I would love to see it becoming more data-led, with women empowered with better information to help shortcut the trial and error approach many of us endure.
If you knew that the majority of other women, your age, life stage and BMI, who found Cerazette caused them bad skin, but Marvelon was better – would this information be helpful? I think so.
My vision for The Lowdown is to use data to build predictive models like this, and educate and lobby the R&D and pharmaceutical companies to hopefully improve the development of the drugs themselves. The truth is there has been very little innovation in contraception for years now, and the options women have available to them simply aren’t good enough.
Oh and I would like the conversation to become less patronising. Women are not idiots. We deserve proper statistics, and a deeper understanding of the risks, ingredients, hormone types, potency, after effects, and so much more!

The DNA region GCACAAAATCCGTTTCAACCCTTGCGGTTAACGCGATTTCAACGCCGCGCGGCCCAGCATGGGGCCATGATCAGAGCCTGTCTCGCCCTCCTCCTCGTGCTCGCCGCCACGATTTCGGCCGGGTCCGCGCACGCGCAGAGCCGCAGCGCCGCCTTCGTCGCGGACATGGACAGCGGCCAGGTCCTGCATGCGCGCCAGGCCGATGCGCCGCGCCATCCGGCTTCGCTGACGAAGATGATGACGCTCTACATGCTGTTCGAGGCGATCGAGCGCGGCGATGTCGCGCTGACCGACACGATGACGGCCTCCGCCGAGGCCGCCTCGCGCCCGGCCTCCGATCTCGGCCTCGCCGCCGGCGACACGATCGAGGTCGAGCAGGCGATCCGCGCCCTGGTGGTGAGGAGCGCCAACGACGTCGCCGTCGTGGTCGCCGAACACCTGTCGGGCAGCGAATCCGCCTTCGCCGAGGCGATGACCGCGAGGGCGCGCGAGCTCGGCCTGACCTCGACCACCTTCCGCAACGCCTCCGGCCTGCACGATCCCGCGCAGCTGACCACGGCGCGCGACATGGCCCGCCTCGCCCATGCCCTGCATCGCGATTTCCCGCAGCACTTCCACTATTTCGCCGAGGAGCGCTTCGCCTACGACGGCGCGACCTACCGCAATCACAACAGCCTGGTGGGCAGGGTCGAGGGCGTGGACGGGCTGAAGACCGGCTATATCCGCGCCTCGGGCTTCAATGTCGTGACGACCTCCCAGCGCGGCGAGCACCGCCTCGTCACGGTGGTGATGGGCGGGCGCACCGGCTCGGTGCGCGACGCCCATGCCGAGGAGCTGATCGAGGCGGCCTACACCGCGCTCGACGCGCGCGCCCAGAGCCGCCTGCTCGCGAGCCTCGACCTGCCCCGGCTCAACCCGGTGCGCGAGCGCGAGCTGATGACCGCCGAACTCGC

What, in your opinion, are the greatest misconceptions around contraception?
That you have to put up with (sometimes incredibly debilitating) side effects. You don’t, and no one should have to. There is a long, depressing history of discounting and ignoring what women report as contraceptive side effects.
In general there is also a misconception that it’s straightforward. Contraception is complicated and transient; women’s bodies, needs and hormones change so much over time.
And finally, the question we ask everyone, what advice would you go back and tell your 16 year old self?
Avoid hormonal contraceptives – it’s their fault, not yours. Stop trying to change people/boyfriends, they are who they are. Having small boobs will not be an issue for you in the slightest. Oh and you’ll never be able to go into Boots without spending at least £15, so give up now.
Huge thank you to Alice for this chat. Check out The Lowdown here & leave your own review or just browse the site.